Visual Arts

Street Art: From the Frying Pan Straight into the… Museum

Martha Cooper, photograph of Lion's Den by Lee Quiñones (LEE), Lower East Side, New York City (1980)

Los Angeles seems to be on a mission to make street art/graffiti old news. And fittingly so, since it may be the city that hates it the most.

City: Los Angeles, California
Event: Art in the Streets
Venue: The Geffen Contemporary at MOCA
Artists: Banksy, Roa, Shepard Fairey, Swoon, KAWS, Martha Cooper, Henry Chalfant, Gusmano Cesaretti, Hugh Holland, Larry Clark, Terry Richardson, Craig Costello, Ed Templeton, Neckface, Invader

Date: 2011-04
City: Los Angeles, California
Event: Street Cred, From Concrete to Canvas
Venue: The Pasadena Museum of California Art
Artists: Chaz Bojórquez, Rojelio Cabral, Paul Kanemitsu, Alix Kizu, MAN ONE, RETNA, REVOK, RISK, SABER, SINER, ZES, CODAK, Juan Carlos Muños Hernandez, KOFIE, PUSH, REVOK, SHANDU, AXIS TEMPT, Jesse Simon, DASH 2000, HASTE, Evan Skrederstu, Jeff Soto

Date: 2011-05
City: Portsmouth, New Hampshire
Event: Street a.k.a Museum
Venue: The Portsmouth Museum of Art
Artists: Bumblebee, Herakut, Shark Toof, Alexandros Vasmoulakis, and Andreas von Chrzanowski

Date: 2011-05

Something important is happening in Los Angeles. Contrary to what everyone might expect, it has nothing to do with a movie star, or the weather. It has to do with, (gasp!), culture.

Late last month. A bunch of well-known street artists came together and took over The Geffen Contemporary at MOCA with their street art/graffiti work. The thing that’s important about this, though, is that these artists didn’t really "come together". They were invited to the same place. And they didn’t really "take over" the MOCA. They were commissioned to put up their pieces, all for an exhibition, curated by director Jeoffrey Deitch, called Art in the Streets. This is important given the nature of street art – clandestine, invasive, contra-institutional – and begs the question: if it is now lending itslef to curation, what will happen to street art from here on?

The show is massive. You walk in, up and around the ramp to see the skateboard ramp built by Nike, meant as an homage to godfather of skateboard and punk rock culture in Venice Craig R. Stecik III. (If you’re there on a Tuesday you can catch part of the Nike pro-skating team perform.) To the left, upstairs, you’ll find a historical timeline of East Coast graffiti, starting with Cornbread in 1967 through 1989, coupled with pieces from the late Martin Wong’s collection. From up here, you can see (and hear) the busy, noisy Style Wars, the Musical installation on the main floor below.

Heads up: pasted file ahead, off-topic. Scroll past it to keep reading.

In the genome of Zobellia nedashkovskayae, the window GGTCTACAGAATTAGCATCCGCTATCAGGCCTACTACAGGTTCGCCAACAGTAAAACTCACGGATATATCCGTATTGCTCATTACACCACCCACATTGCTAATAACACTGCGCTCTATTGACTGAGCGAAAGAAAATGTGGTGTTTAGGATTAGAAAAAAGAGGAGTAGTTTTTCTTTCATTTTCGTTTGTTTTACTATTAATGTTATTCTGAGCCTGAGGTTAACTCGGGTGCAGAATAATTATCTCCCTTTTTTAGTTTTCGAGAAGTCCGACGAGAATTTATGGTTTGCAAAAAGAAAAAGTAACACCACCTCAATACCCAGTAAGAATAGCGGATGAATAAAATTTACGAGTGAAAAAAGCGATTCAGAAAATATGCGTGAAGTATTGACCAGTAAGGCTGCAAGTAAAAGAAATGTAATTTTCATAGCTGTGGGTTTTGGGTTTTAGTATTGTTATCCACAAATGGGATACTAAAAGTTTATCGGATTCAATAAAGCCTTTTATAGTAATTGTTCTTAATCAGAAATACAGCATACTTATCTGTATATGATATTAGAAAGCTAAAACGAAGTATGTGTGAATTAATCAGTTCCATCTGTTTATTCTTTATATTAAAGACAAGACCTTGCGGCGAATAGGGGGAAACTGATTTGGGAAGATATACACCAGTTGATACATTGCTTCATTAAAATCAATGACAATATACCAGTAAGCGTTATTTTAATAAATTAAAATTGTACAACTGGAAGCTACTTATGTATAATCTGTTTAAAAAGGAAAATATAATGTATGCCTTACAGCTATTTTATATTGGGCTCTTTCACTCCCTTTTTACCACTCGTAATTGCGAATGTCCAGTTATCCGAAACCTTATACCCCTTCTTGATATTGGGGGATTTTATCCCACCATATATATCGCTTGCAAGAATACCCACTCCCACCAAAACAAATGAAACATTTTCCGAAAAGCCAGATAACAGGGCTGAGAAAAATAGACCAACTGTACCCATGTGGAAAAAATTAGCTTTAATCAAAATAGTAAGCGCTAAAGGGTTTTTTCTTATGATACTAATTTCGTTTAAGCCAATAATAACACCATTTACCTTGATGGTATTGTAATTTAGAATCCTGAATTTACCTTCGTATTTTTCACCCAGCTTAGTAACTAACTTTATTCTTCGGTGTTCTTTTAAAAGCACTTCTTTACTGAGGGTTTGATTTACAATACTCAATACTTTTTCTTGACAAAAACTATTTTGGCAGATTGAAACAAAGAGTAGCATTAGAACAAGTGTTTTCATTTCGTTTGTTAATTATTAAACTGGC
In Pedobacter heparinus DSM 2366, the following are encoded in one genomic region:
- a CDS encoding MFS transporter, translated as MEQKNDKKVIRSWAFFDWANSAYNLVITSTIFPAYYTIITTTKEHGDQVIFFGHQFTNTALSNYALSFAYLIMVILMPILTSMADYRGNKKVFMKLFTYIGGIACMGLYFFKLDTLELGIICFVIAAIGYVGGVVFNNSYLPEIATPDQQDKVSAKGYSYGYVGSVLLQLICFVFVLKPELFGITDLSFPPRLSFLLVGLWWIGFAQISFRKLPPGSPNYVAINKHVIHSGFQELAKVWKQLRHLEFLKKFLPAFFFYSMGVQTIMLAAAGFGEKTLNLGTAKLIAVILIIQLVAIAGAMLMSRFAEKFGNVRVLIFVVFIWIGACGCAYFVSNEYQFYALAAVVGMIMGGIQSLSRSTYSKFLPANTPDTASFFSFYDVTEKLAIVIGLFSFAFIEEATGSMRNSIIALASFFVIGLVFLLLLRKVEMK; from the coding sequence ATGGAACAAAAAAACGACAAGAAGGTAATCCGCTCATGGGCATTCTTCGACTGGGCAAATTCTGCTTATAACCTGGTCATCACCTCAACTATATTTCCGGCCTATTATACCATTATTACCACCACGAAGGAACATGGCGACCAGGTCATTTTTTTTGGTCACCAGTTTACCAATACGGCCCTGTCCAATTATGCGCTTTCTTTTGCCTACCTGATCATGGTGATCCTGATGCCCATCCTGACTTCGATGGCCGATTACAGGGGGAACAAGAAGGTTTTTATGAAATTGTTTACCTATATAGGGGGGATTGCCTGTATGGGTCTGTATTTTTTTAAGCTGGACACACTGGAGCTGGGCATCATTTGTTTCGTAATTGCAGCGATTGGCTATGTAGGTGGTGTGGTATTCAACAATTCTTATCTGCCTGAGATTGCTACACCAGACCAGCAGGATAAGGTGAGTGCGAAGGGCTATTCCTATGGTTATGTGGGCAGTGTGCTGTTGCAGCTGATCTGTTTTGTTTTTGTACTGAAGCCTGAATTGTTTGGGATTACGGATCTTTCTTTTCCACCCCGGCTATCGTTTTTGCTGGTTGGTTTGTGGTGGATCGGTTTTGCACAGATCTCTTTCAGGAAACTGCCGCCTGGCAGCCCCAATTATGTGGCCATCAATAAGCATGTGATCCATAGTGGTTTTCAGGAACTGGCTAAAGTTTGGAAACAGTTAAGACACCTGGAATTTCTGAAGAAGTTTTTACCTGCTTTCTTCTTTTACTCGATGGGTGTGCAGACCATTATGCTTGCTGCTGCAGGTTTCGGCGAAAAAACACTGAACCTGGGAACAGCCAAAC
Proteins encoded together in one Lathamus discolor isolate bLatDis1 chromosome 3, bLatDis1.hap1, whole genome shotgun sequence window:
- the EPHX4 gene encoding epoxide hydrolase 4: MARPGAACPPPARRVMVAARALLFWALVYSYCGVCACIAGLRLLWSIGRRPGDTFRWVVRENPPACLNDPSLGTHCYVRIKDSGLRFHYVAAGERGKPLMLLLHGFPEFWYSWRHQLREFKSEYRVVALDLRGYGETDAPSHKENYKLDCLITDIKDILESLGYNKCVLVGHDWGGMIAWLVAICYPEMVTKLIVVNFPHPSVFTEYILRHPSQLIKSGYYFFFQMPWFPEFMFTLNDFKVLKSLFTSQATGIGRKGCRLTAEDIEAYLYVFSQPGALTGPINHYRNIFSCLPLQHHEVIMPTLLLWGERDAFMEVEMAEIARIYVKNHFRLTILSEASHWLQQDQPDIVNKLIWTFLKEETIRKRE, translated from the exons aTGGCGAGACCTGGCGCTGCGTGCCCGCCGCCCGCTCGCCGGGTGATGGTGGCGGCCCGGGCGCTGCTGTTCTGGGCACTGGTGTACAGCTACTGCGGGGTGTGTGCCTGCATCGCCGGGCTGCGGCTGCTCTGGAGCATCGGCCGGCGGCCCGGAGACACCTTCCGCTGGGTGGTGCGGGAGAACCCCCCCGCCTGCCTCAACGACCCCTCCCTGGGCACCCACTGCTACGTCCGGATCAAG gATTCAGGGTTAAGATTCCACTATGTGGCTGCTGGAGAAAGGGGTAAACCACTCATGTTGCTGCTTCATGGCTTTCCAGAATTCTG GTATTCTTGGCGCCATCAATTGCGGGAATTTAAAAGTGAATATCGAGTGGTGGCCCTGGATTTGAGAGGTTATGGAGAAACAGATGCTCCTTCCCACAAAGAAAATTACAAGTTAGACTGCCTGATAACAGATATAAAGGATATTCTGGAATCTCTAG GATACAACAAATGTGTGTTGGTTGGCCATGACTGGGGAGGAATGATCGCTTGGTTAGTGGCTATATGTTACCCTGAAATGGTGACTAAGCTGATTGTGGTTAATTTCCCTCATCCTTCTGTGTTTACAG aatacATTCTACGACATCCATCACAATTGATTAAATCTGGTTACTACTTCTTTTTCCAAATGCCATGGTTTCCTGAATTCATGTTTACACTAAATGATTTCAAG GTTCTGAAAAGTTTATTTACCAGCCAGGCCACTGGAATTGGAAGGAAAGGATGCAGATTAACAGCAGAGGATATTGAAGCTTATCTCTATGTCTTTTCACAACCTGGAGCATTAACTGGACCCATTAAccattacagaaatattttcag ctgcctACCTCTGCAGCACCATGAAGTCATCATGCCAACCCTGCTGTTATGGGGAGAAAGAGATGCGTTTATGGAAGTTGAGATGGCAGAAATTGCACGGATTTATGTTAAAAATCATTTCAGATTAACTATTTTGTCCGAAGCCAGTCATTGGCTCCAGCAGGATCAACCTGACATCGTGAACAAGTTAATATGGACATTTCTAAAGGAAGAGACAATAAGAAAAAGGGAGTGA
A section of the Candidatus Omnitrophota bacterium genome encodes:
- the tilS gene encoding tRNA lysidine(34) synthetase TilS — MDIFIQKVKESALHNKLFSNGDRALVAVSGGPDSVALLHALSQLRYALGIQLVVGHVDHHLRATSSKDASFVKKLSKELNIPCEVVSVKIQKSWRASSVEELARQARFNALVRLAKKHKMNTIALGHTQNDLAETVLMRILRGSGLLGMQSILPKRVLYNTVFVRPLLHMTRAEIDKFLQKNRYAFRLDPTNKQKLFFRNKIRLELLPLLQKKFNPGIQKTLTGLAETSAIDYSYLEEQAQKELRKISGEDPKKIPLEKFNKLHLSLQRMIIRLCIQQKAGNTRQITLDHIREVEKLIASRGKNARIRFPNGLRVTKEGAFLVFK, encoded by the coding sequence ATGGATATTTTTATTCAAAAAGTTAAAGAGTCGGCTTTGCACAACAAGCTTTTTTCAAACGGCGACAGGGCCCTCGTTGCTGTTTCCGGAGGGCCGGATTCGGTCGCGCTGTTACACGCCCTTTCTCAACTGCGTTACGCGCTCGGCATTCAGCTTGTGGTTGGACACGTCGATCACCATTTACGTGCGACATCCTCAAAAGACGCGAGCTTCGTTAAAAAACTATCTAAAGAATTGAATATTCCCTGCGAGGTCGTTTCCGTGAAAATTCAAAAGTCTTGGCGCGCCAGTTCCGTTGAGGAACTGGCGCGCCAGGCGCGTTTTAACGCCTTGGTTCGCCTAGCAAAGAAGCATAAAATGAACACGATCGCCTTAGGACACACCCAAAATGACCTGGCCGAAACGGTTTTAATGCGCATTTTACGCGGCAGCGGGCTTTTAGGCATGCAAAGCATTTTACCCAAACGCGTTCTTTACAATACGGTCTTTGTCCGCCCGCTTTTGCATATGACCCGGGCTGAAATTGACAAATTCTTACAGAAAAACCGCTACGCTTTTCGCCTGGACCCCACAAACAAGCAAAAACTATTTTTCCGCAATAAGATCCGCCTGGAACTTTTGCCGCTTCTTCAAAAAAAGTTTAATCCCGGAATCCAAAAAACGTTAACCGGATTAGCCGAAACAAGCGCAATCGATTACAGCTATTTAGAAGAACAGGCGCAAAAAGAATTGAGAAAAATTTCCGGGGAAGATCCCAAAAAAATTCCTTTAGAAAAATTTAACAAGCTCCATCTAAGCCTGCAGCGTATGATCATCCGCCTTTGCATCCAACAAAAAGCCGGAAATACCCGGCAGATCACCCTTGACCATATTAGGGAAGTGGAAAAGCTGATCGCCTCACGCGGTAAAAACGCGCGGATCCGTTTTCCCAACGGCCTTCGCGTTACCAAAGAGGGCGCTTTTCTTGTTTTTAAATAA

Everything is so taxing on the senses; one tries to grasp on to something familiar and tranquil, moving along through the Banksy section and along the other superstars’ cubicle galleries. Fab 5 Freddy, Lady Pink, Gusmano Cesaretti, RETNA, Shepard Fairey, KAWS, ROA, Invader… to name a few. A visitor might then marvel at the gorgeous and ethereal paper sculpture by Swoon, hidden behind a black curtain next to Spike Jonze’s skateboarding films, only to be immediately confounded by Neckface’s Untitled, 2011 installation that looks more like a would-be entrance to something called "The Haunted Alley Ride" at Disneyland.

Other than a few older pieces, like Margaret Kilgallen’s 2001 piece, the recreation of Patti Astor’s Fun Gallery, Keith Haring’s 1983 Buick, and Kenny Scharf’s 1981 Cadillac, most of the works you’ll see are original and site specific to the show. Historical context is provided mostly by artifacts associated with graffiti, like cans of spray paint, books, like the 1974 Norman Mailer/Jon Naar The Faith of Graffiti, and photographs, which document the movement on both coasts.

Terri Richardson’s snapshots, taken of himself and his friends in the '80s, show an orangey glimpse into the Southern Californian punk rock discomposure of the time. As an added, multi-sensory bonus, we get to hear an audio recording of voicemails left for Richardson by his father, the influential fashion photographer, Bob Richardson. Henry Chalfant’s photo-mural of subway cars reminds us of the heyday of graffiti, 1982, when New York City became a giant, mobile, open-air museum with painted subway cars going by every minute, showing onlookers something new. Showing people that something was happening.

It must feel intoxicating for Jeoffrey Deitch to sort of bookend an entire art movement like this, from the early '80s as an art buyer for Citibank, to now, as the head of a museum. Of course, it’s not entirely his doing. Street art and graffiti has long been experiencing a process of commodification and assimilation into the mainstream. Works by street artists are bought and traded on the art market. Veteran artists like Fab 5 Freddy sell their works on canvas. Shepard Fairey has a clothing line, and designed our president’s campaign posters. Os Gêmeos have designed sneakers.

This is just to name a few. Shepard Fairey said* that, "The aesthetics that you associate with street art might be getting mainstream, but street art isn’t getting mainstream. There are very few people out there taking the risk, getting arrested... It takes people with a lot of dedication and persistence." [From Bomb It (2007), directed by Jon Reiss] Maybe so; but nothing lasts forever. Will street art still be risky in a couple of years once it has been safely fed to everyone in the quiet galleries of museums?

MOCA’s comprehensive exhibit is not the only example of curated street art. The Pasadena Museum of California Art has an exhibit up. Street Cred, Graffiti Art from Concrete to Canvas is a selection of works by Los Angeles-based graffiti artists, which is thematically broken down to show the evolution of styles from street graffiti into fine art. Here we see art history textbook terms like "letter-based formalism", "abstraction", "representation".